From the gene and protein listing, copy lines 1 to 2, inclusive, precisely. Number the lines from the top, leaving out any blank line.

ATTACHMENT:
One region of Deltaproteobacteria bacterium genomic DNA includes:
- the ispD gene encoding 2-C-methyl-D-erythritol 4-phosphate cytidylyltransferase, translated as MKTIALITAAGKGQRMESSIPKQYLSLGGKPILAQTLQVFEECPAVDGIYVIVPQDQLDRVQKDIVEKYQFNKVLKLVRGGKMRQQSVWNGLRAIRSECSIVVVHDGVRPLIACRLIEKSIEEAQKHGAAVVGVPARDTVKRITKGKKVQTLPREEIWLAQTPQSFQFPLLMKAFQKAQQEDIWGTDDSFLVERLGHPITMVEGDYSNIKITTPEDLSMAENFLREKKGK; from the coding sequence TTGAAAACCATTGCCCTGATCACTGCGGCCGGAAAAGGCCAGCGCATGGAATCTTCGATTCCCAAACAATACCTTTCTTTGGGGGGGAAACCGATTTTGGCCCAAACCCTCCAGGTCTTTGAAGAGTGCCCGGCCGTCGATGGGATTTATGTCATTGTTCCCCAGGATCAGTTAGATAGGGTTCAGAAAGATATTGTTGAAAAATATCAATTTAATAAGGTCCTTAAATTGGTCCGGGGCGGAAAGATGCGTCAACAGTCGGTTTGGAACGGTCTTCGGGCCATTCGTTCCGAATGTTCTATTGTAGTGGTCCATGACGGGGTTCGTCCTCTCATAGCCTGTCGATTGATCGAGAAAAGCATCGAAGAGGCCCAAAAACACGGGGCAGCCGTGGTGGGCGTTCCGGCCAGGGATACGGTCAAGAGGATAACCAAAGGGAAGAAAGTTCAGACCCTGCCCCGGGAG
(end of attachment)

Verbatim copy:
One region of Deltaproteobacteria bacterium genomic DNA includes:
- the ispD gene encoding 2-C-methyl-D-erythritol 4-phosphate cytidylyltransferase, translated as MKTIALITAAGKGQRMESSIPKQYLSLGGKPILAQTLQVFEECPAVDGIYVIVPQDQLDRVQKDIVEKYQFNKVLKLVRGGKMRQQSVWNGLRAIRSECSIVVVHDGVRPLIACRLIEKSIEEAQKHGAAVVGVPARDTVKRITKGKKVQTLPREEIWLAQTPQSFQFPLLMKAFQKAQQEDIWGTDDSFLVERLGHPITMVEGDYSNIKITTPEDLSMAENFLREKKGK; from the coding sequence TTGAAAACCATTGCCCTGATCACTGCGGCCGGAAAAGGCCAGCGCATGGAATCTTCGATTCCCAAACAATACCTTTCTTTGGGGGGGAAACCGATTTTGGCCCAAACCCTCCAGGTCTTTGAAGAGTGCCCGGCCGTCGATGGGATTTATGTCATTGTTCCCCAGGATCAGTTAGATAGGGTTCAGAAAGATATTGTTGAAAAATATCAATTTAATAAGGTCCTTAAATTGGTCCGGGGCGGAAAGATGCGTCAACAGTCGGTTTGGAACGGTCTTCGGGCCATTCGTTCCGAATGTTCTATTGTAGTGGTCCATGACGGGGTTCGTCCTCTCATAGCCTGTCGATTGATCGAGAAAAGCATCGAAGAGGCCCAAAAACACGGGGCAGCCGTGGTGGGCGTTCCGGCCAGGGATACGGTCAAGAGGATAACCAAAGGGAAGAAAGTTCAGACCCTGCCCCGGGAG